Growth stronger than expected Growth stronger than expected\images\insights\article\gdp-blocks-small.jpg January 21 2020 July 26 2019

Growth stronger than expected

GDP was boosted by retail sales, personal consumption and government spending.
Published July 26 2019
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Bottom line GDP grew at a stronger-than-expected annualized pace of 2.1% in the second quarter of 2019, compared with an unrevised gain of 3.1% in the first quarter, helping to drive stocks today to a new record high. GDP in the U.S. is now slightly more than $21.3 trillion in current dollars.

While today’s report was slightly below our 2.3% forecast here at Federated, it was well above both the Bloomberg and Blue Chip consensus estimates of 1.8% and the Atlanta Fed’s GDPNow estimate of 1.6%.

Why the beat? On the strength of strong retail sales over the past four months, personal consumption was more robust than the consensus believed. Also, we had the largest boost from government spending in a decade. These helped to fuel today’s solid report. There were some drags, however. They include a decline in exports due to the ongoing China trade discussions, a slower pace of inventory accumulation, a continued soft housing market and weak corporate spending.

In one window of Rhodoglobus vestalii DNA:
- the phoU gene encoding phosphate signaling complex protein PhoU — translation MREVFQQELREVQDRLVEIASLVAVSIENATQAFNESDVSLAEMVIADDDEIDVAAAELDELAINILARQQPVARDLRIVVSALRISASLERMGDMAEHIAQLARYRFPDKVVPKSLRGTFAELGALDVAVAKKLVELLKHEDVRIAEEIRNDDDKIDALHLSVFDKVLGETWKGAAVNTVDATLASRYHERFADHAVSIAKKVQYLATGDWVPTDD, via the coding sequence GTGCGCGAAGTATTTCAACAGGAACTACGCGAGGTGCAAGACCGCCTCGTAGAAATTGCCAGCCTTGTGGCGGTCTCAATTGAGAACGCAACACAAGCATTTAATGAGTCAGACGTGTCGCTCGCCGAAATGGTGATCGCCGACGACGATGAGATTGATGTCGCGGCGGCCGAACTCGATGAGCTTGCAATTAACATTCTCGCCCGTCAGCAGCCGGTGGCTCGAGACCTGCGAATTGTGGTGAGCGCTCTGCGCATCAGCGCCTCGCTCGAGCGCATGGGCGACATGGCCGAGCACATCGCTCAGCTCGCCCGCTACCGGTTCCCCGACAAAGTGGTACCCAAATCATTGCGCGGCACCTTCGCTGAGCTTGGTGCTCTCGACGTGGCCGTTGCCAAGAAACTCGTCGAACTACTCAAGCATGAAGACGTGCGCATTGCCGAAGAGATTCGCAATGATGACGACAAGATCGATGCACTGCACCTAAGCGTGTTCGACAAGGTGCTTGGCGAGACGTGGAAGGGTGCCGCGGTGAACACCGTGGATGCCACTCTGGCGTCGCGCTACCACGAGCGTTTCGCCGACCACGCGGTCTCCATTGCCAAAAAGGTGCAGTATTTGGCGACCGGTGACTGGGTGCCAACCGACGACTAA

The Department of Commerce issued its annual benchmark revisions today, dating back to 2014. While they made several quarterly tweaks, the only full-year change to GDP was to increase growth in 2017 from 2.2% to 2.4%. They also revised the personal savings rate higher to 7.7% in 2018 from 6.7%.

Importantly, the U.S. economy has now grown at a 2.7% average annualized pace over President Trump’s first nine quarters in office, compared with a 2% rate of growth for President Obama’s last nine quarters in office. So Trump’s fiscal policy changes appear to be working.

Here are the key details regarding today’s second-quarter GDP flash report

Final sales surge Private domestic final sales, which exclude volatile net trade, inventory building and government spending, rose by a strong 3.2% pace. That is double the first quarter’s muted 1.6% growth rate, the slowest in four years. This metric is an excellent indication of fundamental demand, and suggests the economy has successfully navigated the winter soft patch.